• Specifically modifying or waiving right, and
  • Signed by all consumers entitled to rescind.

Borrower’s waiver because foreclosure imminent ineffective because under terms of mortgage, foreclosure could not occur before two months at time of waiver and thus, there was no bona fide emergency. Borrower’s may not falsely claim an emergency.

5a. Delay of Performance.

Unless the rescission period has expired and the creditor is reasonably satisfied that the consumer has not rescinded, the creditor must not, either directly or through a third party,

Disburse advances to the consumer,

Begin performing services for the consumer, or

Deliver materials to the consumer.

During the delay period, a creditor may

Prepare cash advance check (or loan check in the case of open-end credit),

Perfect the security interest and/or

Accrue finance charges,

In the case of open-end credit, prepare to discount or assign the contract to a third party.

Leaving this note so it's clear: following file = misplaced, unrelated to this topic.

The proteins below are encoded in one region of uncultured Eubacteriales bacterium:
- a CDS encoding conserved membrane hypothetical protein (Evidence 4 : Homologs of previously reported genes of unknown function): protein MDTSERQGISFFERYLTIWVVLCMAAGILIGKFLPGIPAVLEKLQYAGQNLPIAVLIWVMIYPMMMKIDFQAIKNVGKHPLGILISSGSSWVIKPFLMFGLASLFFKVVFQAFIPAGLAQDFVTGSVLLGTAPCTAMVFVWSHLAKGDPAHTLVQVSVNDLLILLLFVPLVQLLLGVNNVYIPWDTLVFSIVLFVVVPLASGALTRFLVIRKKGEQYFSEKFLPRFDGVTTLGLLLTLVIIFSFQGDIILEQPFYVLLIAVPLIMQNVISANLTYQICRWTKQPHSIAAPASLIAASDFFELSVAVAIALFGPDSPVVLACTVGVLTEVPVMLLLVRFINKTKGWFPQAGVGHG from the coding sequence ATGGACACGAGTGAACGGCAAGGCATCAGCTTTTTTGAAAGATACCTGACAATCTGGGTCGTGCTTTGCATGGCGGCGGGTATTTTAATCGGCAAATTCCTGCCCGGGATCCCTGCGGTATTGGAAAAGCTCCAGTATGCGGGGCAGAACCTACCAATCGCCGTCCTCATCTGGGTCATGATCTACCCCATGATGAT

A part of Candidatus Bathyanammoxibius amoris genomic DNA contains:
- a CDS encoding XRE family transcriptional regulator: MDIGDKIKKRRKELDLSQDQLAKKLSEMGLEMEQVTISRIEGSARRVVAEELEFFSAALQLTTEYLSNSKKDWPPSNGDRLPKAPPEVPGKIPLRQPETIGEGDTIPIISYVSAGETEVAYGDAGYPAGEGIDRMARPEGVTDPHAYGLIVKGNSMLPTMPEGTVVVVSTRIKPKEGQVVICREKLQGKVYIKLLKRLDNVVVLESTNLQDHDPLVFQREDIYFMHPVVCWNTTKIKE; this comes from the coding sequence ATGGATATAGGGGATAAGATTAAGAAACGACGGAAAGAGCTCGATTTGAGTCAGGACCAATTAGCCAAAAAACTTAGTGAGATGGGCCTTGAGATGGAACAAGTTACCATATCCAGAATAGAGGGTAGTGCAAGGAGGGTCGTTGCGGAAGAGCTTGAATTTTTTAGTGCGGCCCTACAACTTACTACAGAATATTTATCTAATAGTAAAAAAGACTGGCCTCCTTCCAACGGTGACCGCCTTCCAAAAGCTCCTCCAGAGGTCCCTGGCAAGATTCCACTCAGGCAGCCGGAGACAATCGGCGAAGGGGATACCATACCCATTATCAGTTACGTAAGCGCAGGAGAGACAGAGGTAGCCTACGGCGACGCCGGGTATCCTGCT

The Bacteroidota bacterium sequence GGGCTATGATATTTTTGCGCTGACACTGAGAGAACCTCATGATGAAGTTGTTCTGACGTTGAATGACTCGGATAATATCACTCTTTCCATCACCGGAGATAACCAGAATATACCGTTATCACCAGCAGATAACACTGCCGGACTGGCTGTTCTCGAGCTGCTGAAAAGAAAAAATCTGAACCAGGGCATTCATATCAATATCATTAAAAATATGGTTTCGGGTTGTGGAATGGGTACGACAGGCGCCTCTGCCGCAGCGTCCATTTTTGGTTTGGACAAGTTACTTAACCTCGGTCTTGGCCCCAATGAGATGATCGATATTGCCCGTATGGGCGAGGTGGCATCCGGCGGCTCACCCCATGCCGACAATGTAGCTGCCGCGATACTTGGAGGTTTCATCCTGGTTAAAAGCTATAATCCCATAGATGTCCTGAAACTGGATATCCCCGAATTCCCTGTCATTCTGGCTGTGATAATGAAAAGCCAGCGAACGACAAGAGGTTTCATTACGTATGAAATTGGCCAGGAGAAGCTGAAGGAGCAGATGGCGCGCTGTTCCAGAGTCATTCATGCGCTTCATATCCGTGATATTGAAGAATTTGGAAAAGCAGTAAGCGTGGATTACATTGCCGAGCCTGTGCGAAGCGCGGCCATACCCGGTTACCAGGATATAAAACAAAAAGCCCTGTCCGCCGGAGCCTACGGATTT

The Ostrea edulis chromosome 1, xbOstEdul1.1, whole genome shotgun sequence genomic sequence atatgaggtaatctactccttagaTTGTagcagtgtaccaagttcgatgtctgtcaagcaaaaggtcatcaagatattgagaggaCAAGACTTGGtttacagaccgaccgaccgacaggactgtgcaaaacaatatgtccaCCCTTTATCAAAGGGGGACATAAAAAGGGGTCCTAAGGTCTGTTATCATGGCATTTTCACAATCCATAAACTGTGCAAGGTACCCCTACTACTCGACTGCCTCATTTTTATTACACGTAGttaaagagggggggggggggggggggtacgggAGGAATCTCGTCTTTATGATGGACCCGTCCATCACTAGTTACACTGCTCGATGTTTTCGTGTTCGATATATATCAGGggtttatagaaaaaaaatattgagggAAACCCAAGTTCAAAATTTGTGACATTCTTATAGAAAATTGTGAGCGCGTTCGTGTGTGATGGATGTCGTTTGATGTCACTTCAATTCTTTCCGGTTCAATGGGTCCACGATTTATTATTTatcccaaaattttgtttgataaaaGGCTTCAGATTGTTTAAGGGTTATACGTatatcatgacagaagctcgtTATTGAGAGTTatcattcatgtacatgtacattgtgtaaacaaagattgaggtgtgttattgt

Delay beyond rescission period.

Creditor must wait until he/she is reasonably satisfied consumer has not rescinded.

May do this by

Waiting reasonable time after expiration of period to allow for mail delivery, or

Obtaining written statement from all eligible consumers that right not exercised.

6a. Rescission Process.

When consumer rescinds, the security interest becomes void and consumer is not liable for any amount, including finance charges.

  • Within 20 calendar days after receiving notice of rescission, creditor must return any property or money given to anyone in connection with the transaction, and take whatever steps necessary to reflect termination for the security interest.
  • When creditor meets its obligations, consumer must tender the money or property to creditor, or if tender not practicable, its reasonable value.
  • If creditor fails to take possession of tendered money or property within 20 days, consumer may keep it without further obligation.

Court has power to exercise equitable discretion and condition rescission of a loan upon the return of the loan proceeds.
7a. Particular Types of Transactions.
Refinancing and Consolidation.
Rescission rights do not apply to refinancing or consolidation by same creditor of an extension of credit already secured by consumer’s principal dwelling.